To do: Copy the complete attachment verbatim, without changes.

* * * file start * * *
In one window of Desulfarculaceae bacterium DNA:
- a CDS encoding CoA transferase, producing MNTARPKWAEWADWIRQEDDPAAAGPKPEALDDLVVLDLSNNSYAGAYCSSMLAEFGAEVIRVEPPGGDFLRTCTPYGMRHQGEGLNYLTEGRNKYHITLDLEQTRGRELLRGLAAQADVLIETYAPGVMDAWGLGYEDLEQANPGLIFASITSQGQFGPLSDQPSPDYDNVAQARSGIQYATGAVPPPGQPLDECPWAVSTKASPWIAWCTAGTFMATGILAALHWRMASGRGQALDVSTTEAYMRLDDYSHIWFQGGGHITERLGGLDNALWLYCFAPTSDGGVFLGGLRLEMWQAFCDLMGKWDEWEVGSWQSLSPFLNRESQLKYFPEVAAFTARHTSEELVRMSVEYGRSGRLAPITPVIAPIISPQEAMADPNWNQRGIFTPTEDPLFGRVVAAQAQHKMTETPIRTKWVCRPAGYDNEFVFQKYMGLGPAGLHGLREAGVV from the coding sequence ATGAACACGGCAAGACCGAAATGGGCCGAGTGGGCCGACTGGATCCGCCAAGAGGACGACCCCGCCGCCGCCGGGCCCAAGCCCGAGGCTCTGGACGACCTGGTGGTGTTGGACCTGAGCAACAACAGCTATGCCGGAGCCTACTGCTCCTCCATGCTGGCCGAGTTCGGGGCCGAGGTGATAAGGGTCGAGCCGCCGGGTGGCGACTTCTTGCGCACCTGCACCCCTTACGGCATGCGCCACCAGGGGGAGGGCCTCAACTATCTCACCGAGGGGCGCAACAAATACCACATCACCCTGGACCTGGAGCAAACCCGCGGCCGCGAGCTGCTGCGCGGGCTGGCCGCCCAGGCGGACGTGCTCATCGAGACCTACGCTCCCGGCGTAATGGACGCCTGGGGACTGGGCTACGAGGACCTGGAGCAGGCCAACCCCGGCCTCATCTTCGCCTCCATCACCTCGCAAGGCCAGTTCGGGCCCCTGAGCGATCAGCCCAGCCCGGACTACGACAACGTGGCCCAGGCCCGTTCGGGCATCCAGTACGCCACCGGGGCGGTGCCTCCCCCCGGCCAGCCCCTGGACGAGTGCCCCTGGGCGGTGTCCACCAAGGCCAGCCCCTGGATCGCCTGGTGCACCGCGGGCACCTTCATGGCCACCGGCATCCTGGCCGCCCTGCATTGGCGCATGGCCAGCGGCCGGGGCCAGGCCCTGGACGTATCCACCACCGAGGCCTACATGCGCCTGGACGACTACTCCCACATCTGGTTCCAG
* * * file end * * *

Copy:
In one window of Desulfarculaceae bacterium DNA:
- a CDS encoding CoA transferase, producing MNTARPKWAEWADWIRQEDDPAAAGPKPEALDDLVVLDLSNNSYAGAYCSSMLAEFGAEVIRVEPPGGDFLRTCTPYGMRHQGEGLNYLTEGRNKYHITLDLEQTRGRELLRGLAAQADVLIETYAPGVMDAWGLGYEDLEQANPGLIFASITSQGQFGPLSDQPSPDYDNVAQARSGIQYATGAVPPPGQPLDECPWAVSTKASPWIAWCTAGTFMATGILAALHWRMASGRGQALDVSTTEAYMRLDDYSHIWFQGGGHITERLGGLDNALWLYCFAPTSDGGVFLGGLRLEMWQAFCDLMGKWDEWEVGSWQSLSPFLNRESQLKYFPEVAAFTARHTSEELVRMSVEYGRSGRLAPITPVIAPIISPQEAMADPNWNQRGIFTPTEDPLFGRVVAAQAQHKMTETPIRTKWVCRPAGYDNEFVFQKYMGLGPAGLHGLREAGVV from the coding sequence ATGAACACGGCAAGACCGAAATGGGCCGAGTGGGCCGACTGGATCCGCCAAGAGGACGACCCCGCCGCCGCCGGGCCCAAGCCCGAGGCTCTGGACGACCTGGTGGTGTTGGACCTGAGCAACAACAGCTATGCCGGAGCCTACTGCTCCTCCATGCTGGCCGAGTTCGGGGCCGAGGTGATAAGGGTCGAGCCGCCGGGTGGCGACTTCTTGCGCACCTGCACCCCTTACGGCATGCGCCACCAGGGGGAGGGCCTCAACTATCTCACCGAGGGGCGCAACAAATACCACATCACCCTGGACCTGGAGCAAACCCGCGGCCGCGAGCTGCTGCGCGGGCTGGCCGCCCAGGCGGACGTGCTCATCGAGACCTACGCTCCCGGCGTAATGGACGCCTGGGGACTGGGCTACGAGGACCTGGAGCAGGCCAACCCCGGCCTCATCTTCGCCTCCATCACCTCGCAAGGCCAGTTCGGGCCCCTGAGCGATCAGCCCAGCCCGGACTACGACAACGTGGCCCAGGCCCGTTCGGGCATCCAGTACGCCACCGGGGCGGTGCCTCCCCCCGGCCAGCCCCTGGACGAGTGCCCCTGGGCGGTGTCCACCAAGGCCAGCCCCTGGATCGCCTGGTGCACCGCGGGCACCTTCATGGCCACCGGCATCCTGGCCGCCCTGCATTGGCGCATGGCCAGCGGCCGGGGCCAGGCCCTGGACGTATCCACCACCGAGGCCTACATGCGCCTGGACGACTACTCCCACATCTGGTTCCAG